Nearly two years after having gone amiss in Africa, renowned anthropologist Dr. Ethan Powell is caught committing a crime and subsequently imprisoned in a Florida mental institution, where aspiring psychiatrist Dr. Theo Calder takes over his important case. Dr. Powell, who has been with a group of gorillas during all that time, is not talking at all and seems to be living in a dreamworld. Very slowly, Dr. Calder manages to reach Ethan Powell and starts finding out why Ethan killed two of the poachers. Yet Theo's case is not just about why the murders have happened, but also about how Dr. Powell became the being he is in the first place. With Ethan's silence broken, Theo is introduced into a world beyond common human comprehension: The true nature of being. He learns that mankind's control of everything is a mere illusion and that the true values of existence can't be found so easily. Ethan changes Theo's view of things forever.Written by
Julian Reischl <email@example.com>
Missy Lantz was so disturbed by the on-set intensity of the film, that she asked to be removed from the production. See more »
Ethan tells Theo he will call him 'Tabibu Joua', which is Swaheli, and will remind Ethan of his home in Africa. Swaheli is an artificial language spoken along the East coast, and inland in East Africa. The mountain gorillas, however, live in Central and Western Africa, where Swaheli is not spoken... See more »
We have only one thing to give up. Our dominion. We don't own the world. We're not kings yet. Not gods. Can we give that up? Too precious, all that control? Too tempting, being a god?
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Every once in a while a movie comes out that has something to say. It has something to offer that is more than just Hollywood. It believes in something. In recent years movies like Dances With Wolves, JFK, Falling Down, Malcolm X, Boyz and The Hood and Saving Private Ryan are recent ones that come to mind. They make us examine who we are and what we are doing here and why we do the things that we do. They make us question our actions and they show us that we are perhaps not as great as we thought we were. Movies like this don't come around too often and that's because they have things to say that not only people don't like to hear, but because they don't want to know. Dances With Wolves made me feel guilty to be a white man, Instinct made me ashamed to be a human being.
There is a line in one of Pearl Jams songs that says " I don't question our existence, I just question our modern needs. " You will not find more profound lyrics than those ones and this movie takes that same idea and explores it deeper. It shows us the greedy nature of man and how destructive we all are. But it also shows us how beautiful it all once was, and how it all changed.
This movie has been so unfairly critisized by everyone from the media to even other people in this very forum that don't seem to understand what it is all about. By now we all know the story of how Anthony Hopkins goes to the jungle and lives among the gorillas and then ends up murdering people. But what we don't know is why he does it. How he gets to that fateful moment and what it is that makes him, a peaceful man, want to kill another human being.
The strengths in this movie are numerous but it starts with the performances. Hopkins is quietly brilliant as the emotionally traumatized and scarred former anthropologist. You can feel his pain even before he tells what it is that is eating away inside of him. Cuba Gooding is great as the doctor that goes on a journey with Ethan Powell. At first his interest in Powell is simply one of selfishness. But as he learns more about this complex man, the more he understands and empathizes with him. Also good in his role as the brutal prison guard is John Ashton ( remember him from Beverly Hills Cop? ). His character is very reminiscent of Clancy Brown's in Shawshank Redemption but he is very good here. But the real strength of the film is in the story and the screenplay.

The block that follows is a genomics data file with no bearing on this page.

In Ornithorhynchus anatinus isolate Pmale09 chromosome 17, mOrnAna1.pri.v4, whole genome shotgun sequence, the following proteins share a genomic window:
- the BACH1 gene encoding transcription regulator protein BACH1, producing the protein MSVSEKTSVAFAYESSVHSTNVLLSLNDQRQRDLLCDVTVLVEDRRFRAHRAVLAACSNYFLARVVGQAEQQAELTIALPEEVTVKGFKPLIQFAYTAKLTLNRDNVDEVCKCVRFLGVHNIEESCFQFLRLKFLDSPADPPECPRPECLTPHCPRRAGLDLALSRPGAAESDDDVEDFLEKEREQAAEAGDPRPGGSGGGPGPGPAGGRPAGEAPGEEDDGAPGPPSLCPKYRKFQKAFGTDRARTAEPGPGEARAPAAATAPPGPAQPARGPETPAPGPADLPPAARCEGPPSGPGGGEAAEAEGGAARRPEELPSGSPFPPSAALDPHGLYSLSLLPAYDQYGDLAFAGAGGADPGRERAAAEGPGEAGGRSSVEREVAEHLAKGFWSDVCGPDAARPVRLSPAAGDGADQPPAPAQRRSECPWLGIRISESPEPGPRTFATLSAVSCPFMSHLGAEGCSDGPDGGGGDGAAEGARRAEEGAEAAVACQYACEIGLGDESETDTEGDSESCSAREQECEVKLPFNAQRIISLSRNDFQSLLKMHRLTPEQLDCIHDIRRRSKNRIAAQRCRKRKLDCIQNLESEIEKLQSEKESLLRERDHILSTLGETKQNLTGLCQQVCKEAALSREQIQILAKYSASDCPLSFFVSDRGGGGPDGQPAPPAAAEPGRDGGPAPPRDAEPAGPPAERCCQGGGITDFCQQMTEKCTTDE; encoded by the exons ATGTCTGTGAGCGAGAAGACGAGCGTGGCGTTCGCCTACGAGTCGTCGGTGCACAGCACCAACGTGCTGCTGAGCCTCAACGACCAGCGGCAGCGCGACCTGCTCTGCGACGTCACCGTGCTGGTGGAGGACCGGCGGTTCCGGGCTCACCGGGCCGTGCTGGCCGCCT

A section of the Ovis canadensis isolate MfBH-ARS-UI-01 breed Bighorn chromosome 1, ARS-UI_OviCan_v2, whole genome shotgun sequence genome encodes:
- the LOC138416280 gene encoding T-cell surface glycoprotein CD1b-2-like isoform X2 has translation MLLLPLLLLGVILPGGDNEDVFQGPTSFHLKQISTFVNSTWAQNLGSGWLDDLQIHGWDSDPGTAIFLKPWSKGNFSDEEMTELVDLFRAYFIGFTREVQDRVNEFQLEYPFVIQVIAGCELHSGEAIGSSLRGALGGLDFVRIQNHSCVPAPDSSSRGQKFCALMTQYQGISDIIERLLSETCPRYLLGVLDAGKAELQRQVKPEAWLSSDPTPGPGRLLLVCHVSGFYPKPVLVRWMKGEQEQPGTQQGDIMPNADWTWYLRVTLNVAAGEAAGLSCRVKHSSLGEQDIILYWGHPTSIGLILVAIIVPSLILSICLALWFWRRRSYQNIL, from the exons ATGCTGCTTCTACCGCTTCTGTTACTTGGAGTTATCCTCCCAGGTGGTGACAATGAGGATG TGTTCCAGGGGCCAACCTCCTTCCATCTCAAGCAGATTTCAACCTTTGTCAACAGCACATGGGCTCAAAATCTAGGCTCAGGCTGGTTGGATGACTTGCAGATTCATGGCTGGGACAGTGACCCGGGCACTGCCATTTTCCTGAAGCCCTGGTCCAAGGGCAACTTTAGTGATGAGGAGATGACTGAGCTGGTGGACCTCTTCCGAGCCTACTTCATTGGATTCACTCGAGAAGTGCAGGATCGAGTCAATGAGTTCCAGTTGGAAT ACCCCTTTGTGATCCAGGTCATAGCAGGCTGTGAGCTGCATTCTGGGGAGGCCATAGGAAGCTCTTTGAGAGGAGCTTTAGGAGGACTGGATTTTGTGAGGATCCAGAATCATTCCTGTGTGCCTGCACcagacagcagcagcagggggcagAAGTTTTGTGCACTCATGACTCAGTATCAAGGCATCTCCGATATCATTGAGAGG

The two writers for the film care about what it is that they have to say and they believe in it. You can feel what it is that they are trying to convey. And that is simply: why must we as human beings be so destructive? Why must we be so hateful and greedy and why do have to ruin everything that was once pure and serene? The scenes in this film that are meant to ask for your sympathy are not just gratuitous violence to sell tickets, they are there because things like this happen in real life and we never do anything to stop it. And that is a shame.
Denzel Washington's character in " The Siege " said, " You don't let any murderer go free. ANY MURDERER!!! " Well Hopkin's character was punished for his crime but what about the men that murdered those that weren't human? What crime have they committed? And what punishment do they receive for the act of murder against something that isn't human? There is no punishment. And that is what makes us sad individuals and that is what this movie is trying to tell us.
Give this movie a chance. It really is a gem and hopefully it will open just one person's eyes and ask them to change. If it can do that, then it has done it's job. I applaud everyone associated with this movie. I just wish more studios and directors and actors would have the guts to do this. I just hope some people can see this movie for what it is and not for what we critisize it for trying to be. And as melo-dramatic as this review may sound to some people and as melo-dramatic as this is also going to sound, it has to be said.
Thank you John Turtletaub for making this movie. You moved me and made me think about a great many things. I hope I'm not alone.
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